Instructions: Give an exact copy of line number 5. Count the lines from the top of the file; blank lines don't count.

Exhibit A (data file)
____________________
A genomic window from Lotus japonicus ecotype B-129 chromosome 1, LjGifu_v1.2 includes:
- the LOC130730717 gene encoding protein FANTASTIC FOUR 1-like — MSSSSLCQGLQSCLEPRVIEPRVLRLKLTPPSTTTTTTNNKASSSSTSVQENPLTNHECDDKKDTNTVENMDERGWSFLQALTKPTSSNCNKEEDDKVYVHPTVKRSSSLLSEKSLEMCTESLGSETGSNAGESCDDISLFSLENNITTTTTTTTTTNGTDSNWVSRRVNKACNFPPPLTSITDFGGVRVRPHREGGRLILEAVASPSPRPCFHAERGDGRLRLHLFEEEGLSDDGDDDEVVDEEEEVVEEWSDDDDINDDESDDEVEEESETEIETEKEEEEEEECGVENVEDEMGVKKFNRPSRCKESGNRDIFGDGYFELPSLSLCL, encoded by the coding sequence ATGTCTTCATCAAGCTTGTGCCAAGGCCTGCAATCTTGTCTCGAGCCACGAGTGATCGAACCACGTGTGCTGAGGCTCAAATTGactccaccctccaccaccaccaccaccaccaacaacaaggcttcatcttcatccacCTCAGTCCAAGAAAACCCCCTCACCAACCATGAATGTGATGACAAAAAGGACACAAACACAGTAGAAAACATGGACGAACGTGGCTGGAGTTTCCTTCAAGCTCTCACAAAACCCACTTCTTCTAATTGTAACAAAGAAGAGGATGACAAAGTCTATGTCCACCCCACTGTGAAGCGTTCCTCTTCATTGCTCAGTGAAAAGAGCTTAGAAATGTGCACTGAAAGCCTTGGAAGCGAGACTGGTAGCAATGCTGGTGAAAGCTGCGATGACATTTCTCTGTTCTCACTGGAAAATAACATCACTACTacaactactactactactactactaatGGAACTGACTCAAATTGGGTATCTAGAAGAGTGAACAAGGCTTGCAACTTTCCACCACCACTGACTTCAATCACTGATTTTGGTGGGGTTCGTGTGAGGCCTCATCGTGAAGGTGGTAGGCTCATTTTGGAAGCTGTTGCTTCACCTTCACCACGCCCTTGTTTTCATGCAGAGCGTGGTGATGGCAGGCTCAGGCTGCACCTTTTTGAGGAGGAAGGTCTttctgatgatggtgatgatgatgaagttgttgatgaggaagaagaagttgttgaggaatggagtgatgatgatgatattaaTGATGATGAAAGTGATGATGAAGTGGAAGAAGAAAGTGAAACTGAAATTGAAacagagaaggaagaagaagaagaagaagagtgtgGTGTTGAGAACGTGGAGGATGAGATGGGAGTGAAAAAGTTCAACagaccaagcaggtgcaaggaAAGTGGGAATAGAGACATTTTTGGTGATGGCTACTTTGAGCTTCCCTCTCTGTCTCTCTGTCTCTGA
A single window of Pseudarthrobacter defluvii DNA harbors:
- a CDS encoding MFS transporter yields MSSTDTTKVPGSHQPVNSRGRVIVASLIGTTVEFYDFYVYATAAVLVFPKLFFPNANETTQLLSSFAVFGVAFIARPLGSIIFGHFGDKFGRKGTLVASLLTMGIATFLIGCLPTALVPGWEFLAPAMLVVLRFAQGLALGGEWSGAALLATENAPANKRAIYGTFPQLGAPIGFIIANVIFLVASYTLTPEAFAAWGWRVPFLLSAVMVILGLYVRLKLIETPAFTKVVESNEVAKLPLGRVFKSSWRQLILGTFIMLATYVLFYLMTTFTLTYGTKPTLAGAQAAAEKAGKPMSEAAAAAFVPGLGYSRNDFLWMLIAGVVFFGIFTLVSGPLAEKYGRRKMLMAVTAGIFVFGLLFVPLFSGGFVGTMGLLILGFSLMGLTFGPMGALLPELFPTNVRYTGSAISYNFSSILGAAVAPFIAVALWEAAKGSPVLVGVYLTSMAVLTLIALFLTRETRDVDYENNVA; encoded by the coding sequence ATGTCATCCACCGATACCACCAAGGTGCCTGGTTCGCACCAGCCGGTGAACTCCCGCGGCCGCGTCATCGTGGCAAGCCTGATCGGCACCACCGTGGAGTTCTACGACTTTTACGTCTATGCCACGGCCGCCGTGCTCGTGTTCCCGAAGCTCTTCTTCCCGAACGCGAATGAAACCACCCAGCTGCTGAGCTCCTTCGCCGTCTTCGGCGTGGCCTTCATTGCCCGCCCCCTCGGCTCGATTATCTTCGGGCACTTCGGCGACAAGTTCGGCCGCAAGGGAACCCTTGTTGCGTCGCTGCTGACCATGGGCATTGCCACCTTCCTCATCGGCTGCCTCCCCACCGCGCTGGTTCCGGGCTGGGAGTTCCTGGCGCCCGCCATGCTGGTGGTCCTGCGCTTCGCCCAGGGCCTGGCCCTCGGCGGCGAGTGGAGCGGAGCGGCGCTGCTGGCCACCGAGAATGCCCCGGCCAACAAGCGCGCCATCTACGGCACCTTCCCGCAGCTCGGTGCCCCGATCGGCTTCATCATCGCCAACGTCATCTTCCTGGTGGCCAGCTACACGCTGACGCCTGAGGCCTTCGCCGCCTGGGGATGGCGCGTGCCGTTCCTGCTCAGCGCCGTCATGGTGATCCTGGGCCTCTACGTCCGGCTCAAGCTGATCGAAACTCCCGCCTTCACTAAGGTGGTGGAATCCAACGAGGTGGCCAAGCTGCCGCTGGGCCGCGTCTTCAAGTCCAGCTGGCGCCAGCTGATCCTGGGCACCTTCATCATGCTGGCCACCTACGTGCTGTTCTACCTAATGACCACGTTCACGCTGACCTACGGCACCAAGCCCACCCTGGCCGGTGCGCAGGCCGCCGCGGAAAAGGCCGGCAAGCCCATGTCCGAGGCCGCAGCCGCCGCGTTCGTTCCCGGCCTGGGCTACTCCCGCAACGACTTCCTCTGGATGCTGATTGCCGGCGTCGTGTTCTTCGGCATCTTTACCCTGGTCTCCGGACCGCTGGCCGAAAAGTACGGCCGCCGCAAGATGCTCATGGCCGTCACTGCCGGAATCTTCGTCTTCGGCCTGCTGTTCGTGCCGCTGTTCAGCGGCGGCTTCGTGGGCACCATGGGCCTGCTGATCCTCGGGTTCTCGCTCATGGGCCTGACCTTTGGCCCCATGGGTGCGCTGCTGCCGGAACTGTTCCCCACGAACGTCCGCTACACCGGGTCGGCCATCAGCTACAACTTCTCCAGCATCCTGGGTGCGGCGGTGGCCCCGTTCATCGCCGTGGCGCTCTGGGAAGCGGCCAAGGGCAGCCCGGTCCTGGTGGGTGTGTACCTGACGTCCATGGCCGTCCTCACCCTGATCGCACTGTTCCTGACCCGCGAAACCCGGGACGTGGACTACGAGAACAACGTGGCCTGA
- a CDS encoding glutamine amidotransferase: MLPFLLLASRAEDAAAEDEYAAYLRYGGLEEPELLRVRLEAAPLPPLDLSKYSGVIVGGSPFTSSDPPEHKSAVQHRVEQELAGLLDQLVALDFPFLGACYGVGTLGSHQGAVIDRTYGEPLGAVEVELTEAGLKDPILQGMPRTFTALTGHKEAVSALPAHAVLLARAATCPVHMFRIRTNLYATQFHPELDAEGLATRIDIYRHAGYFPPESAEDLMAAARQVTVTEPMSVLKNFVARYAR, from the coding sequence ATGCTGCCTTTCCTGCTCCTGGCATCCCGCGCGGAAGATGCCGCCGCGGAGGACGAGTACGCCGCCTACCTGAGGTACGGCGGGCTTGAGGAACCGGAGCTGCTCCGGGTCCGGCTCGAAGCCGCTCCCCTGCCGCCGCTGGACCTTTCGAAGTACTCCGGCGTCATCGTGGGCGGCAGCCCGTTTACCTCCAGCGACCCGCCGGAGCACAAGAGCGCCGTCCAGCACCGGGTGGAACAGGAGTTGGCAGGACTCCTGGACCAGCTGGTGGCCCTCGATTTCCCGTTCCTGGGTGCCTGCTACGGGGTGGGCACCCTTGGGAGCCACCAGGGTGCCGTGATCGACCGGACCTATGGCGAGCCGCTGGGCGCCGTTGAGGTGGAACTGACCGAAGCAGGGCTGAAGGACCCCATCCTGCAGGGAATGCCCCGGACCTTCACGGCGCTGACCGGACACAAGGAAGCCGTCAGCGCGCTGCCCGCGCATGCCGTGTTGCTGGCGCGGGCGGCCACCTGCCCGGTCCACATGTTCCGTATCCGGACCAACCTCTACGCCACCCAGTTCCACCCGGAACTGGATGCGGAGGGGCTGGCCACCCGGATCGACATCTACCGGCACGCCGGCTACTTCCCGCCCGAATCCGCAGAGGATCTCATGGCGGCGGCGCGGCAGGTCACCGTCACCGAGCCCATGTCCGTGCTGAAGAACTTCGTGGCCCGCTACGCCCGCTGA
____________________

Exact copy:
- a CDS encoding glutamine amidotransferase: MLPFLLLASRAEDAAAEDEYAAYLRYGGLEEPELLRVRLEAAPLPPLDLSKYSGVIVGGSPFTSSDPPEHKSAVQHRVEQELAGLLDQLVALDFPFLGACYGVGTLGSHQGAVIDRTYGEPLGAVEVELTEAGLKDPILQGMPRTFTALTGHKEAVSALPAHAVLLARAATCPVHMFRIRTNLYATQFHPELDAEGLATRIDIYRHAGYFPPESAEDLMAAARQVTVTEPMSVLKNFVARYAR, from the coding sequence ATGCTGCCTTTCCTGCTCCTGGCATCCCGCGCGGAAGATGCCGCCGCGGAGGACGAGTACGCCGCCTACCTGAGGTACGGCGGGCTTGAGGAACCGGAGCTGCTCCGGGTCCGGCTCGAAGCCGCTCCCCTGCCGCCGCTGGACCTTTCGAAGTACTCCGGCGTCATCGTGGGCGGCAGCCCGTTTACCTCCAGCGACCCGCCGGAGCACAAGAGCGCCGTCCAGCACCGGGTGGAACAGGAGTTGGCAGGACTCCTGGACCAGCTGGTGGCCCTCGATTTCCCGTTCCTGGGTGCCTGCTACGGGGTGGGCACCCTTGGGAGCCACCAGGGTGCCGTGATCGACCGGACCTATGGCGAGCCGCTGGGCGCCGTTGAGGTGGAACTGACCGAAGCAGGGCTGAAGGACCCCATCCTGCAGGGAATGCCCCGGACCTTCACGGCGCTGACCGGACACAAGGAAGCCGTCAGCGCGCTGCCCGCGCATGCCGTGTTGCTGGCGCGGGCGGCCACCTGCCCGGTCCACATGTTCCGTATCCGGACCAACCTCTACGCCACCCAGTTCCACCCGGAACTGGATGCGGAGGGGCTGGCCACCCGGATCGACATCTACCGGCACGCCGGCTACTTCCCGCCCGAATCCGCAGAGGATCTCATGGCGGCGGCGCGGCAGGTCACCGTCACCGAGCCCATGTCCGTGCTGAAGAACTTCGTGGCCCGCTACGCCCGCTGA